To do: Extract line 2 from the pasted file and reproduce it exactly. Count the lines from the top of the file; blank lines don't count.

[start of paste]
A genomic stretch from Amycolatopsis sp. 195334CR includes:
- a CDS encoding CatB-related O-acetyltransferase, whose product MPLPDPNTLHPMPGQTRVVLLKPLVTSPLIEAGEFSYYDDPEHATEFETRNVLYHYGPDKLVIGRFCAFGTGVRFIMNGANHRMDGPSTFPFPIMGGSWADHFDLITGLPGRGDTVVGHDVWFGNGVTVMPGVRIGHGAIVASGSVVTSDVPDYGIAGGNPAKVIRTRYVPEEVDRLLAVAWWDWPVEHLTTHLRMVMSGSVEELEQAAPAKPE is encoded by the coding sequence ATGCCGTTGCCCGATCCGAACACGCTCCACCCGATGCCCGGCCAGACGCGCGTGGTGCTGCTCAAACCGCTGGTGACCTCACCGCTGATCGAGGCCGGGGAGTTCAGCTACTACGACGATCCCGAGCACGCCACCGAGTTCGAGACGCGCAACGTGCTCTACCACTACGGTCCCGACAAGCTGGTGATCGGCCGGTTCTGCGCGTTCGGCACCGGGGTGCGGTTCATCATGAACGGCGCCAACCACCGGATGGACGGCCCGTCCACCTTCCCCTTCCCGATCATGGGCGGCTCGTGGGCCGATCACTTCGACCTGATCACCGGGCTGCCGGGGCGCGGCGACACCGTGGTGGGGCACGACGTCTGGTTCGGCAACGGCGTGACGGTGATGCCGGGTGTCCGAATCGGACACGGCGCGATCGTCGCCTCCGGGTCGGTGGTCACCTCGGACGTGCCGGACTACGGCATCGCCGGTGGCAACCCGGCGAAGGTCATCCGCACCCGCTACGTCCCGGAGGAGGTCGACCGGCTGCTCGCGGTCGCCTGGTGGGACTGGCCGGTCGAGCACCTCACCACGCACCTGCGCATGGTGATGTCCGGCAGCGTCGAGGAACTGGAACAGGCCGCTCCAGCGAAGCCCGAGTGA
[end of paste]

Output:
- a CDS encoding CatB-related O-acetyltransferase, whose product MPLPDPNTLHPMPGQTRVVLLKPLVTSPLIEAGEFSYYDDPEHATEFETRNVLYHYGPDKLVIGRFCAFGTGVRFIMNGANHRMDGPSTFPFPIMGGSWADHFDLITGLPGRGDTVVGHDVWFGNGVTVMPGVRIGHGAIVASGSVVTSDVPDYGIAGGNPAKVIRTRYVPEEVDRLLAVAWWDWPVEHLTTHLRMVMSGSVEELEQAAPAKPE is encoded by the coding sequence ATGCCGTTGCCCGATCCGAACACGCTCCACCCGATGCCCGGCCAGACGCGCGTGGTGCTGCTCAAACCGCTGGTGACCTCACCGCTGATCGAGGCCGGGGAGTTCAGCTACTACGACGATCCCGAGCACGCCACCGAGTTCGAGACGCGCAACGTGCTCTACCACTACGGTCCCGACAAGCTGGTGATCGGCCGGTTCTGCGCGTTCGGCACCGGGGTGCGGTTCATCATGAACGGCGCCAACCACCGGATGGACGGCCCGTCCACCTTCCCCTTCCCGATCATGGGCGGCTCGTGGGCCGATCACTTCGACCTGATCACCGGGCTGCCGGGGCGCGGCGACACCGTGGTGGGGCACGACGTCTGGTTCGGCAACGGCGTGACGGTGATGCCGGGTGTCCGAATCGGACACGGCGCGATCGTCGCCTCCGGGTCGGTGGTCACCTCGGACGTGCCGGACTACGGCATCGCCGGTGGCAACCCGGCGAAGGTCATCCGCACCCGCTACGTCCCGGAGGAGGTCGACCGGCTGCTCGCGGTCGCCTGGTGGGACTGGCCGGTCGAGCACCTCACCACGCACCTGCGCATGGTGATGTCCGGCAGCGTCGAGGAACTGGAACAGGCCGCTCCAGCGAAGCCCGAGTGA